At a recent lecture given by Jennifer Egan, the 2011 Pulitzer Prize winner in fiction, Jacob Weisberg asked Egan to whom she had dedicated her award winning novel. Egan paused, glanced around the room, and then whispered, “Ok, this is New York… my therapist.” Chris M— the mysterious name listed in the opening to A Visit from the Goon Squad— is her life long therapist.
Not surprisingly, the audience applauded. Egan’s admission was honest, and in a city that breeds a certain degree of superficiality, that was refreshing. It also fell in line with several New York cliches, including the infamous everyone-has-a-therapist one. And yet, as I sat there, applauding with fellow lit nerds, I thought how hypocritical of me to praise Egan for this, when I, in fact, was quite wary of over priced psychology.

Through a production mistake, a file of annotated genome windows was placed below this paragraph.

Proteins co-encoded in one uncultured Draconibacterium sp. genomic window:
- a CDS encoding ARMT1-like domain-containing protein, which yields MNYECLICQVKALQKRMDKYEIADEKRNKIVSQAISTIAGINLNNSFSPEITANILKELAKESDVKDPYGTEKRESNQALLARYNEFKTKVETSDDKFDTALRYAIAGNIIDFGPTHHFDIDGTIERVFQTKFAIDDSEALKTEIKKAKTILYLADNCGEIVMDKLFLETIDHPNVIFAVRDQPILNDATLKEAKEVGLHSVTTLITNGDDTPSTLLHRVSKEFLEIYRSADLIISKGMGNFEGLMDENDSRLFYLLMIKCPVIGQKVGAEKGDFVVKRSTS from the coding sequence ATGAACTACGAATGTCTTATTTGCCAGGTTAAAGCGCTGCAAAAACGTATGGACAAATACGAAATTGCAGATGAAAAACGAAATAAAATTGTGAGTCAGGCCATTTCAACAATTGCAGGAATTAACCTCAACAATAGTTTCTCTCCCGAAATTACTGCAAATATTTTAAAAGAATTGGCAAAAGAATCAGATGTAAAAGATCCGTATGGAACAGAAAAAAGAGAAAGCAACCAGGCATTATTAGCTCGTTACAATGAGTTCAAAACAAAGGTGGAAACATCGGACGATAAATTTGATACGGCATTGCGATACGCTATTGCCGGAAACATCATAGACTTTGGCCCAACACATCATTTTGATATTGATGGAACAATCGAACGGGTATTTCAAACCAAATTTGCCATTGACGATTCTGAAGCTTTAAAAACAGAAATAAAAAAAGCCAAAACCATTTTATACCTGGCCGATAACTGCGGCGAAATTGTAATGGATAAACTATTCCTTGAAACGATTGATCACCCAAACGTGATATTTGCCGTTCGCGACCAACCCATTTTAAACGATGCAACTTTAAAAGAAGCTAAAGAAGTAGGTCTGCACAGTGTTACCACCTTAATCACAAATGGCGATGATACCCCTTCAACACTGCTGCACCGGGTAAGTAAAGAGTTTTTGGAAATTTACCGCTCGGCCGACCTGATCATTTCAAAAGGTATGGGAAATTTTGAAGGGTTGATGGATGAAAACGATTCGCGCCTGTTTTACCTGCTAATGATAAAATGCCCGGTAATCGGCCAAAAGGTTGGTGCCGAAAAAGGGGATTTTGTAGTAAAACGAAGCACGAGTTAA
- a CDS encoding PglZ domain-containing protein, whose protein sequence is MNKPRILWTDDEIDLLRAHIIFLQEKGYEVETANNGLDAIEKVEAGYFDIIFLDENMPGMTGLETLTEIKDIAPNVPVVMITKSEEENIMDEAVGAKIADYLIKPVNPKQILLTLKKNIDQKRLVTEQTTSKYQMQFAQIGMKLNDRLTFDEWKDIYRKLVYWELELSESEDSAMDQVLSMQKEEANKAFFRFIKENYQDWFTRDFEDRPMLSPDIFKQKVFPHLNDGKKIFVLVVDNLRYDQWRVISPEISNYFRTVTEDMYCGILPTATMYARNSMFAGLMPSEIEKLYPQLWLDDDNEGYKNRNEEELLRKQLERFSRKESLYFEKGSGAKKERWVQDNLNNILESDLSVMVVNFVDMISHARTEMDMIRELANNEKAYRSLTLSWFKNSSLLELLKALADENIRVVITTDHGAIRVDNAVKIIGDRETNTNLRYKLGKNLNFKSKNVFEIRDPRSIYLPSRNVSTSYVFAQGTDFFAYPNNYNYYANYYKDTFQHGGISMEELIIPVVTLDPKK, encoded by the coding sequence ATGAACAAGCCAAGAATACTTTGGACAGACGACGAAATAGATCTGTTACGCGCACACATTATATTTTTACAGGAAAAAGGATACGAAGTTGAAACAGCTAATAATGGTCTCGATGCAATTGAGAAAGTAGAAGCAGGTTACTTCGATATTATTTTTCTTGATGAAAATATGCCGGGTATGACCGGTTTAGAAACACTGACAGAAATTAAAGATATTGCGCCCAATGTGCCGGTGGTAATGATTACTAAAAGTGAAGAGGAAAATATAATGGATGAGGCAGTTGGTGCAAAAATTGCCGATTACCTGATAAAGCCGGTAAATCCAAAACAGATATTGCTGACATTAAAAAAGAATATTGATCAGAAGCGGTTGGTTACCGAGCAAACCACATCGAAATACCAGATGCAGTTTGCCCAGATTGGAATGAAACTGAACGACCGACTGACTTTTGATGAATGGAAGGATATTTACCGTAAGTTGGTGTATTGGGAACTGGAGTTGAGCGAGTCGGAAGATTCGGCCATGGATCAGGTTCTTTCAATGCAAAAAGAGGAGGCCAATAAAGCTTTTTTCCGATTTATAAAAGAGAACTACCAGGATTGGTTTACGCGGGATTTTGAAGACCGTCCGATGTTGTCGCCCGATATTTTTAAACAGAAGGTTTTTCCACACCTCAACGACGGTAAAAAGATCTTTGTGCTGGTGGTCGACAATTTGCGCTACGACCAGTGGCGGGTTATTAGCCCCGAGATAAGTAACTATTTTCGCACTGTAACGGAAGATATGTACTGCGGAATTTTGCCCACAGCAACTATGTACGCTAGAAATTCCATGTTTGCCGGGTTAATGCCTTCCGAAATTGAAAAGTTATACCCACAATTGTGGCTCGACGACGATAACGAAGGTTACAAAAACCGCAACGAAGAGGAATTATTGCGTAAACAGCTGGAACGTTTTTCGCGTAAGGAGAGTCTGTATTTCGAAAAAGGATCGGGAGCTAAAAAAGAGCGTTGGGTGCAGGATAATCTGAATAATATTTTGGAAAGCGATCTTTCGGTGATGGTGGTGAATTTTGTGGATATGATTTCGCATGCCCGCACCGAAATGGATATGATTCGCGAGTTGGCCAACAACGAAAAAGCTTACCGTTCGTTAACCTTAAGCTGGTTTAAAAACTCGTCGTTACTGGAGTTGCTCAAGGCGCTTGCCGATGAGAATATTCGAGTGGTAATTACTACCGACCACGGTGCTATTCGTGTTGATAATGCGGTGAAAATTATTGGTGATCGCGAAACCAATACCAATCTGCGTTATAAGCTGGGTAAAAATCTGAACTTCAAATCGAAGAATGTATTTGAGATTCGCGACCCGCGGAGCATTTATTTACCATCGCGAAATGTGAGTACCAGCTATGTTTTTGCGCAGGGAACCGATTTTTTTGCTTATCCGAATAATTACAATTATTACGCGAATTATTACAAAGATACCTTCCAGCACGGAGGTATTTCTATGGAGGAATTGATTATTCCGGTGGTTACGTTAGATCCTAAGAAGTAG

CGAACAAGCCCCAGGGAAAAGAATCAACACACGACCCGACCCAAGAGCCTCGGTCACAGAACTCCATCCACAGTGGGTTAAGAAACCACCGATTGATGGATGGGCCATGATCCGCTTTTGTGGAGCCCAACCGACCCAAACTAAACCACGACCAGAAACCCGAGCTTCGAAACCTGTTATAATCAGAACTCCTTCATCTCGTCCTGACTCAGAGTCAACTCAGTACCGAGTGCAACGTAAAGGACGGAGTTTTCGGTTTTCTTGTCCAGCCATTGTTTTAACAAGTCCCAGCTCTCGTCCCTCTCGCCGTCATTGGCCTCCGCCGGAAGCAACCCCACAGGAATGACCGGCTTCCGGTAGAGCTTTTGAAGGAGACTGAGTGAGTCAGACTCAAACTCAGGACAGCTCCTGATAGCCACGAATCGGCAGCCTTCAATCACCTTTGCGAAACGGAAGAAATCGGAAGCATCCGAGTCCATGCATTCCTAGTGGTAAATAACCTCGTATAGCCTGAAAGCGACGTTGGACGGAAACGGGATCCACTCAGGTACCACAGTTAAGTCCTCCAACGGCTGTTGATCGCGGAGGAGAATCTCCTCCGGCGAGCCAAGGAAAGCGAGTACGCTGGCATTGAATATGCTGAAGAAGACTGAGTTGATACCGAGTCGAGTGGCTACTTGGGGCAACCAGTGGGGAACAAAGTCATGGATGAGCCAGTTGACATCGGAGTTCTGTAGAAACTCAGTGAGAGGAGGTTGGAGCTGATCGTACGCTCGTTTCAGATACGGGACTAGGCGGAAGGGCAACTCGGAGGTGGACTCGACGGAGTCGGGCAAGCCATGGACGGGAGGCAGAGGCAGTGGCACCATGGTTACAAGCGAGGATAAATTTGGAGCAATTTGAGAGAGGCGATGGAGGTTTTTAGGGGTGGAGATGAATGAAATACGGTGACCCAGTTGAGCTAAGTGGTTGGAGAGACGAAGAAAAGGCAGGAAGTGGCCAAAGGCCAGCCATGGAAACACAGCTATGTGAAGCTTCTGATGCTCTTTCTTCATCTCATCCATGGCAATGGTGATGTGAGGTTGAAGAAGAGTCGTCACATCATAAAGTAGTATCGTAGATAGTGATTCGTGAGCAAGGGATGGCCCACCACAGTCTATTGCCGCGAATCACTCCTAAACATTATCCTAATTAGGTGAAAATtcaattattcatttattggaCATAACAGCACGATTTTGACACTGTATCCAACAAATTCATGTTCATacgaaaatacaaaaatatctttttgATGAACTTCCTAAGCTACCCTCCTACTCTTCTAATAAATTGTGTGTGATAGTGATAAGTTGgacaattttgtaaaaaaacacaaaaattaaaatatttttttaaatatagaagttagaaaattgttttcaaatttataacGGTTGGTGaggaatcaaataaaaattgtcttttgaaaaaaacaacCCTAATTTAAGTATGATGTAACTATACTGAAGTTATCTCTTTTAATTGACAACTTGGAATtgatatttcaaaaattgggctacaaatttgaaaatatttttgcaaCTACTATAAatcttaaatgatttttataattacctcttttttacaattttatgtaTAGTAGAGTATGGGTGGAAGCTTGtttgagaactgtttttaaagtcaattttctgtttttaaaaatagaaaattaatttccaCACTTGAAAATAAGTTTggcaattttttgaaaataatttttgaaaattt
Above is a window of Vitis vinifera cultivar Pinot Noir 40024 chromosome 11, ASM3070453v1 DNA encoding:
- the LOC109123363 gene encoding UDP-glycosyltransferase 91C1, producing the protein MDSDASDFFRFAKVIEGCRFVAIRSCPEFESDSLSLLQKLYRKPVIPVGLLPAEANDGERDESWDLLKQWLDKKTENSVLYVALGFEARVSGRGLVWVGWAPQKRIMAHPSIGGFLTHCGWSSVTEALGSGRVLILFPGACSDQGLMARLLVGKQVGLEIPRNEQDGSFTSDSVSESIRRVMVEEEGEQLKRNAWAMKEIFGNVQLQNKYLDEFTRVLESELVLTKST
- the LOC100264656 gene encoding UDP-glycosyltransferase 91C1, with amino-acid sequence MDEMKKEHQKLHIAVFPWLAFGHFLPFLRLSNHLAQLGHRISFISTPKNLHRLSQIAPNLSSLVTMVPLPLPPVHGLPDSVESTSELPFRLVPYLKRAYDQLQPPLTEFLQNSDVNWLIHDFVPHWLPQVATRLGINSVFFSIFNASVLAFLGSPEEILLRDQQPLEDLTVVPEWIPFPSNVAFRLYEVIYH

But in her admission I also found strength, or maybe just a hint of inspiration. Enough to propel to make a move that 22 years of living had not yet done for me– to move past the stigma I associated with therapy: that anyone who has a therapist is broken in some irreparable way. I mean here was a woman who had a Pulitzer, a husband, and a brownstone in Brooklyn. She was living my dream, or at least a dream closely aligned with my own. And she didn’t seem particularly dark and twisty and Tim Burton character-esque.
And so I made a few calls, shopped around for about a week, and finally settled on a West Coast native whose most notable feature is her lack of shoes. In true Berkeley fashion, she conducts entire sessions free of “those foot shackles,” as she so notably refers to them. I suppose she is a bit of special snowflake herself, but perhaps that is why I find myself so wholly trusting her. She has quirks, and as anyone who has spent five minutes with me knows, so. do. I.
Together she and I are beginning to unravel the history of a 20something on the verge of her 23rd birthday. It’s exhilarating and darn right terrifying. Get ready for the ride.